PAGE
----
Professor Walt is legitimate to broach the subject of the US-Israel relationship, and to make criticisms of the costs it incurs for the US. But in several places in the post his arguments contradict themselves, or claim two slightly different things at the same time. These missteps undermine the overall credibility of the piece.

For example, Walt contends that, "Today, Israel is the only country in the world that mainstream U.S. politicians (and most members of the foreign-policy establishment) cannot openly criticize. It is the only country in the world that U.S. presidents cannot pressure in any meaningful way."

These statements are dramatic, but they are also demonstrably false. Open criticism from such as Rep. Keith Ellison (D-MN), Rep. Dennis Kucinich (D-OH), Rep. Betty McCollum (D-MN), and former Secretary of State Condoleeza Rice, has been met with righteous indignation from the traditional pro-Israel community, but occurs nonetheless. Clearly, there is a difference between criticism being unpopular and being impossible. Walt admits this fact himself earlier in the piece but equivocates on which he believes to be the case.

While their absolute ability to pressure Israel indeed is limited, President Bush and President Obama (thus far) have both successfully pressured Israel to refrain from attacking Iran. Once again, Walt conflates his own argument, equating "difficult to pressure" with "cannot pressure." More importantly, to say Israel is the only country Presidents have trouble exerting pressure is just not the case. Analysts of Saudi Arabia and Pakistan, for example, would be very surprised to hear such a statement.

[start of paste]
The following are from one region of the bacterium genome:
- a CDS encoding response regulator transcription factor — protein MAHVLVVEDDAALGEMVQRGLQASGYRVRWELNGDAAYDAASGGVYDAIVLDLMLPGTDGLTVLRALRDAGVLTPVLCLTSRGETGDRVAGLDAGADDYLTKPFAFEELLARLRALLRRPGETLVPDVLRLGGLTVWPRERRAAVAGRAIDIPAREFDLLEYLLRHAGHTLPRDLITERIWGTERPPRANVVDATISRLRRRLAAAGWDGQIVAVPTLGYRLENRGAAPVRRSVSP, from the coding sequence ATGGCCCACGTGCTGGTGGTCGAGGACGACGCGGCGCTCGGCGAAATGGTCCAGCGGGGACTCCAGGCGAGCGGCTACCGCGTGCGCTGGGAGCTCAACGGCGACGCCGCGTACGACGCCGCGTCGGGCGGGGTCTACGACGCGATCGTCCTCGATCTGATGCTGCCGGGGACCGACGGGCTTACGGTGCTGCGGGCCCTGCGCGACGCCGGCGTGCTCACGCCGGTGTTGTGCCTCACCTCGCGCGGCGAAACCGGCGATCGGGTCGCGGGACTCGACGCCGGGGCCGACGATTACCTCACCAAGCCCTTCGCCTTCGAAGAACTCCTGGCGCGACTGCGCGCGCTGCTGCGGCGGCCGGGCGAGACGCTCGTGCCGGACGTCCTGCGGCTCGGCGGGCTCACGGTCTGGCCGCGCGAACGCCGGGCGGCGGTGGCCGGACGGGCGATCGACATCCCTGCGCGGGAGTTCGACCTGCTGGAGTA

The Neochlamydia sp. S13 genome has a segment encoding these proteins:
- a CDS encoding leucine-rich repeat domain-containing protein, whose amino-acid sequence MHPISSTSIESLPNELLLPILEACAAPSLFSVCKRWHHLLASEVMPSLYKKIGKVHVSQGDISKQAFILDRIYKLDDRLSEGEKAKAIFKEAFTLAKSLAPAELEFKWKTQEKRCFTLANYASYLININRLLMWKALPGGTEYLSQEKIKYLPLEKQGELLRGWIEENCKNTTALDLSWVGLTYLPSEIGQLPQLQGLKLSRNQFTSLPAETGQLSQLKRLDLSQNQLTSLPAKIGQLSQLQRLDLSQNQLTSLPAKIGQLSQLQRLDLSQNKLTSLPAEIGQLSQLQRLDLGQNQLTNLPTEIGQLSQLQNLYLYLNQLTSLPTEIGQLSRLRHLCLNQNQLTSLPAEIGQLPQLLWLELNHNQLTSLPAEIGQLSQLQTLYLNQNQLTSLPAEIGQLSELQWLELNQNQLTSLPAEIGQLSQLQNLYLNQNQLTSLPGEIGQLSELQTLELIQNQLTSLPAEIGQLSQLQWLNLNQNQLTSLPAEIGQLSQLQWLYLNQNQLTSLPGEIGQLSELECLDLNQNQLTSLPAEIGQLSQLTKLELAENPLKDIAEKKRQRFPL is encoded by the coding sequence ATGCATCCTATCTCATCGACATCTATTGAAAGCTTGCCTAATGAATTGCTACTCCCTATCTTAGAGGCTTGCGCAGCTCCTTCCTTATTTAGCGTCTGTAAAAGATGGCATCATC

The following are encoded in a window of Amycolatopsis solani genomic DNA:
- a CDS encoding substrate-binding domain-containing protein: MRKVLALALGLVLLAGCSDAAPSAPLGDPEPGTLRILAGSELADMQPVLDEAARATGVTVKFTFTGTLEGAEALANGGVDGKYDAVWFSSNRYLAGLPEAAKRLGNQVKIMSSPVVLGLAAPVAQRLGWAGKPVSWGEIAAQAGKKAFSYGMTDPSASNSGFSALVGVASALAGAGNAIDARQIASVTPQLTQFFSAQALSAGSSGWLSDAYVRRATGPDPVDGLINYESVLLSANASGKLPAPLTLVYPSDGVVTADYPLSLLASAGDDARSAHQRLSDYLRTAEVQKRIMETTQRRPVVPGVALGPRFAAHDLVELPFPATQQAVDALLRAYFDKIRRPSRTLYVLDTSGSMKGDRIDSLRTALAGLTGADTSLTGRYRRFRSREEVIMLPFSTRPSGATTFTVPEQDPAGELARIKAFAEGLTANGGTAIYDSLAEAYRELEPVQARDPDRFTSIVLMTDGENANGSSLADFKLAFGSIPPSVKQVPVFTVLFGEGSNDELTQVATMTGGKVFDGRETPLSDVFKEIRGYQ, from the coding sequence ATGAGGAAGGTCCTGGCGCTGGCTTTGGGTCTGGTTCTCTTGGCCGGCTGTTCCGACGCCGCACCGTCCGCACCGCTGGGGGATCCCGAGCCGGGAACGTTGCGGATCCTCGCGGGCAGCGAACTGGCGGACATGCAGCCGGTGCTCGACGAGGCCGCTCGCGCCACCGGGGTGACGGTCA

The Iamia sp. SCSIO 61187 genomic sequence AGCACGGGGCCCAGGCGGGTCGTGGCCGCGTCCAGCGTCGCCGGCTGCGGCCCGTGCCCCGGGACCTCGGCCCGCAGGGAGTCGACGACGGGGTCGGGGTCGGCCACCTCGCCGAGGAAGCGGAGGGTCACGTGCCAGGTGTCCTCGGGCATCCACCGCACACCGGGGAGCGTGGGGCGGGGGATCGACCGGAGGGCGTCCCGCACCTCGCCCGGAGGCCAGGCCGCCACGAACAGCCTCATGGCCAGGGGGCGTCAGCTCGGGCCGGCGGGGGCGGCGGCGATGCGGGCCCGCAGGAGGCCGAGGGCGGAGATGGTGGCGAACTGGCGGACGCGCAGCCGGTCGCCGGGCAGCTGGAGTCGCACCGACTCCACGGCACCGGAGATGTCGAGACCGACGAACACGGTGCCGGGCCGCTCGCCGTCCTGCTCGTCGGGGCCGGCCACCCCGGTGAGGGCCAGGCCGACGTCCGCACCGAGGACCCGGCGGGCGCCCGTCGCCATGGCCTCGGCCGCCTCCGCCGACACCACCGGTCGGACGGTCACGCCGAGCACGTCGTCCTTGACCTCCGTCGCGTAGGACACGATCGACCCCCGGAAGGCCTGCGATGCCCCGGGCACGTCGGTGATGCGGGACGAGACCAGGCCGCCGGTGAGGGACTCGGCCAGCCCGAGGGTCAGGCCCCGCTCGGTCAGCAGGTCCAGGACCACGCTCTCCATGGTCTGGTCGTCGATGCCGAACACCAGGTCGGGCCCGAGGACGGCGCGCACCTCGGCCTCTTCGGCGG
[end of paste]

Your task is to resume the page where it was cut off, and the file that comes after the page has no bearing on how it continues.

Perhaps the weakest of Professor Walt's arguments, however, is that the special relationship between the US and Israel is a lightning rod for terrorism, claming that there is an "enormous body of evidence suggesting that U.S. support for Israel was a key cause (though not the only one) of our terrorism problem."

The argument has some validity in that a shift in US policy towards a more neutral position would probably delegitimize the claims of some Islamic insurgent groups. If this were to facilitate an end to the Israeli-Palestinian conflict, that would also defang these claims. But Walt also expresses support for a "normal" US-Israel relationship at the same time. So what exactly is motivating terrorism, the special relationship or US-Israel relations in general? Yet again, Walt's piece claims both at the same time.

And while there is evidence US-Israel policy raises the ire of Islamic insurgent groups, to say there is an "enormous" body of evidence that US support for Israel is a "key" cause of terrorism against the US is a stretch. US killing of Muslims, humiliation of prisoners in places like Guantanamo Bay and Abu Ghraib, the occupation of Muslim lands in Iraq and Saudi Arabia, and support for "apostate" regimes are far more salient grievances for terrorists than US support for Israel.

While bloggers making exaggerations is nothing new, the Israeli-Palestinian conflict is one rife with misinformation and misrepresentation. Professor Walt's attempt to expand the debate on US-Israel policy is likely earnest and well-intentioned. However, representing the truth as a larger-than-life set of talking points only delegitimizes the otherwise strong points he raises in response to the WINEP report. Challenging the dominance of one point of view on Israel is a worthy and legitimate task, but those who raise this challenge undermine themselves by devolving into half-truths and sound bytes. The pro-Israel left must come to terms with the fact that it will be most successful when it simply lets the truth speak for itself.